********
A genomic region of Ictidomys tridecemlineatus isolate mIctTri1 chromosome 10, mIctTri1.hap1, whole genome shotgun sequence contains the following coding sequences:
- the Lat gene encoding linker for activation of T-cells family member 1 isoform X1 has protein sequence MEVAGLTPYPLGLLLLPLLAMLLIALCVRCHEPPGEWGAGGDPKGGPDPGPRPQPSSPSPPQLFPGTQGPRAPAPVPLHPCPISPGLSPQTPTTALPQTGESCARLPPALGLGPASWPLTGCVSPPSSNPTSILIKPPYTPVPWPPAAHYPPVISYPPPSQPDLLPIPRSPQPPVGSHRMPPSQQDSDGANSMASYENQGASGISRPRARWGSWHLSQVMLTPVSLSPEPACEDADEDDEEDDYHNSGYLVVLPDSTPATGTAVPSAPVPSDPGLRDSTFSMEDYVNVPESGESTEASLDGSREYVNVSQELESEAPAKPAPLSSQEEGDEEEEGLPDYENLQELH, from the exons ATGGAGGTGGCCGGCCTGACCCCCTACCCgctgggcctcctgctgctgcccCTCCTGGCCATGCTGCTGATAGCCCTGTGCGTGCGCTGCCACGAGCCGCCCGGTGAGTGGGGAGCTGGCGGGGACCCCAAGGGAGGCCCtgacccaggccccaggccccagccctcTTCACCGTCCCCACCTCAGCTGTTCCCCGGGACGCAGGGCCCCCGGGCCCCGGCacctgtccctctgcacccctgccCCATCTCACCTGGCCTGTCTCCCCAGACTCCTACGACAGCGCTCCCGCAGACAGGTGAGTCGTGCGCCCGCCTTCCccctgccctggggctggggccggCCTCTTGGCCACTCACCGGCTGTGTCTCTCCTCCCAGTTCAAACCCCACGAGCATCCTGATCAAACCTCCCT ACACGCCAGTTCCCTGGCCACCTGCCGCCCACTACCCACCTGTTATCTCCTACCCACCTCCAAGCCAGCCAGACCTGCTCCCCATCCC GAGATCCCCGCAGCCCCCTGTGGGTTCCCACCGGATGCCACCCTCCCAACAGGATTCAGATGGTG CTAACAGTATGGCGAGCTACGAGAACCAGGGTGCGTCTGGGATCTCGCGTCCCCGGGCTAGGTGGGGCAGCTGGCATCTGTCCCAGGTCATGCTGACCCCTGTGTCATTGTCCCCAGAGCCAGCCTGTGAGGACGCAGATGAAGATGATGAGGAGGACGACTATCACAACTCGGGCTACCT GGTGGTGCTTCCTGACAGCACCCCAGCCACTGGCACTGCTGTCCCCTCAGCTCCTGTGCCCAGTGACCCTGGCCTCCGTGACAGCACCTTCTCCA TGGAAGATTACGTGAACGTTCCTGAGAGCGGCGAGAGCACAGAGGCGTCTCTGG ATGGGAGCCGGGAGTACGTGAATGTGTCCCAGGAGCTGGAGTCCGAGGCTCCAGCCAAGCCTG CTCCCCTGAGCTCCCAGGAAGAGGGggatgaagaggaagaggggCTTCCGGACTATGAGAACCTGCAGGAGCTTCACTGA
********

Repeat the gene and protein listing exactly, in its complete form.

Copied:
A genomic region of Ictidomys tridecemlineatus isolate mIctTri1 chromosome 10, mIctTri1.hap1, whole genome shotgun sequence contains the following coding sequences:
- the Lat gene encoding linker for activation of T-cells family member 1 isoform X1 has protein sequence MEVAGLTPYPLGLLLLPLLAMLLIALCVRCHEPPGEWGAGGDPKGGPDPGPRPQPSSPSPPQLFPGTQGPRAPAPVPLHPCPISPGLSPQTPTTALPQTGESCARLPPALGLGPASWPLTGCVSPPSSNPTSILIKPPYTPVPWPPAAHYPPVISYPPPSQPDLLPIPRSPQPPVGSHRMPPSQQDSDGANSMASYENQGASGISRPRARWGSWHLSQVMLTPVSLSPEPACEDADEDDEEDDYHNSGYLVVLPDSTPATGTAVPSAPVPSDPGLRDSTFSMEDYVNVPESGESTEASLDGSREYVNVSQELESEAPAKPAPLSSQEEGDEEEEGLPDYENLQELH, from the exons ATGGAGGTGGCCGGCCTGACCCCCTACCCgctgggcctcctgctgctgcccCTCCTGGCCATGCTGCTGATAGCCCTGTGCGTGCGCTGCCACGAGCCGCCCGGTGAGTGGGGAGCTGGCGGGGACCCCAAGGGAGGCCCtgacccaggccccaggccccagccctcTTCACCGTCCCCACCTCAGCTGTTCCCCGGGACGCAGGGCCCCCGGGCCCCGGCacctgtccctctgcacccctgccCCATCTCACCTGGCCTGTCTCCCCAGACTCCTACGACAGCGCTCCCGCAGACAGGTGAGTCGTGCGCCCGCCTTCCccctgccctggggctggggccggCCTCTTGGCCACTCACCGGCTGTGTCTCTCCTCCCAGTTCAAACCCCACGAGCATCCTGATCAAACCTCCCT ACACGCCAGTTCCCTGGCCACCTGCCGCCCACTACCCACCTGTTATCTCCTACCCACCTCCAAGCCAGCCAGACCTGCTCCCCATCCC GAGATCCCCGCAGCCCCCTGTGGGTTCCCACCGGATGCCACCCTCCCAACAGGATTCAGATGGTG CTAACAGTATGGCGAGCTACGAGAACCAGGGTGCGTCTGGGATCTCGCGTCCCCGGGCTAGGTGGGGCAGCTGGCATCTGTCCCAGGTCATGCTGACCCCTGTGTCATTGTCCCCAGAGCCAGCCTGTGAGGACGCAGATGAAGATGATGAGGAGGACGACTATCACAACTCGGGCTACCT GGTGGTGCTTCCTGACAGCACCCCAGCCACTGGCACTGCTGTCCCCTCAGCTCCTGTGCCCAGTGACCCTGGCCTCCGTGACAGCACCTTCTCCA TGGAAGATTACGTGAACGTTCCTGAGAGCGGCGAGAGCACAGAGGCGTCTCTGG ATGGGAGCCGGGAGTACGTGAATGTGTCCCAGGAGCTGGAGTCCGAGGCTCCAGCCAAGCCTG CTCCCCTGAGCTCCCAGGAAGAGGGggatgaagaggaagaggggCTTCCGGACTATGAGAACCTGCAGGAGCTTCACTGA